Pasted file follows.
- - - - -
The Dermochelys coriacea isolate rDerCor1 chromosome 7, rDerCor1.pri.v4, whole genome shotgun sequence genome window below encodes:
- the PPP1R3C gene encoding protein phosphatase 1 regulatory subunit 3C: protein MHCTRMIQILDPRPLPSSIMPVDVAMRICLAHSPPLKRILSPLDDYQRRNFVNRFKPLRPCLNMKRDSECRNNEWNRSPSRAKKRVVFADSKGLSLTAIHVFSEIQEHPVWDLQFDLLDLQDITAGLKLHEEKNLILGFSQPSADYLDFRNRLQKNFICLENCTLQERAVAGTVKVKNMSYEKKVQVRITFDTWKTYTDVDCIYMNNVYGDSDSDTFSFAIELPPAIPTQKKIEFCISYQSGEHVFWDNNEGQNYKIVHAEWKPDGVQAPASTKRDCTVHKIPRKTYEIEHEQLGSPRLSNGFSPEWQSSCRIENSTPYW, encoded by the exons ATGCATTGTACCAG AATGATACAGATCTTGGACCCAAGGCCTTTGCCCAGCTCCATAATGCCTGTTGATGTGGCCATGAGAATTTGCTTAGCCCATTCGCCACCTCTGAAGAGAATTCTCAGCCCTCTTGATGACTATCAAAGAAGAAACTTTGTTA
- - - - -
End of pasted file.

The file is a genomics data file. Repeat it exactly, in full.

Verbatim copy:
The Dermochelys coriacea isolate rDerCor1 chromosome 7, rDerCor1.pri.v4, whole genome shotgun sequence genome window below encodes:
- the PPP1R3C gene encoding protein phosphatase 1 regulatory subunit 3C: protein MHCTRMIQILDPRPLPSSIMPVDVAMRICLAHSPPLKRILSPLDDYQRRNFVNRFKPLRPCLNMKRDSECRNNEWNRSPSRAKKRVVFADSKGLSLTAIHVFSEIQEHPVWDLQFDLLDLQDITAGLKLHEEKNLILGFSQPSADYLDFRNRLQKNFICLENCTLQERAVAGTVKVKNMSYEKKVQVRITFDTWKTYTDVDCIYMNNVYGDSDSDTFSFAIELPPAIPTQKKIEFCISYQSGEHVFWDNNEGQNYKIVHAEWKPDGVQAPASTKRDCTVHKIPRKTYEIEHEQLGSPRLSNGFSPEWQSSCRIENSTPYW, encoded by the exons ATGCATTGTACCAG AATGATACAGATCTTGGACCCAAGGCCTTTGCCCAGCTCCATAATGCCTGTTGATGTGGCCATGAGAATTTGCTTAGCCCATTCGCCACCTCTGAAGAGAATTCTCAGCCCTCTTGATGACTATCAAAGAAGAAACTTTGTTA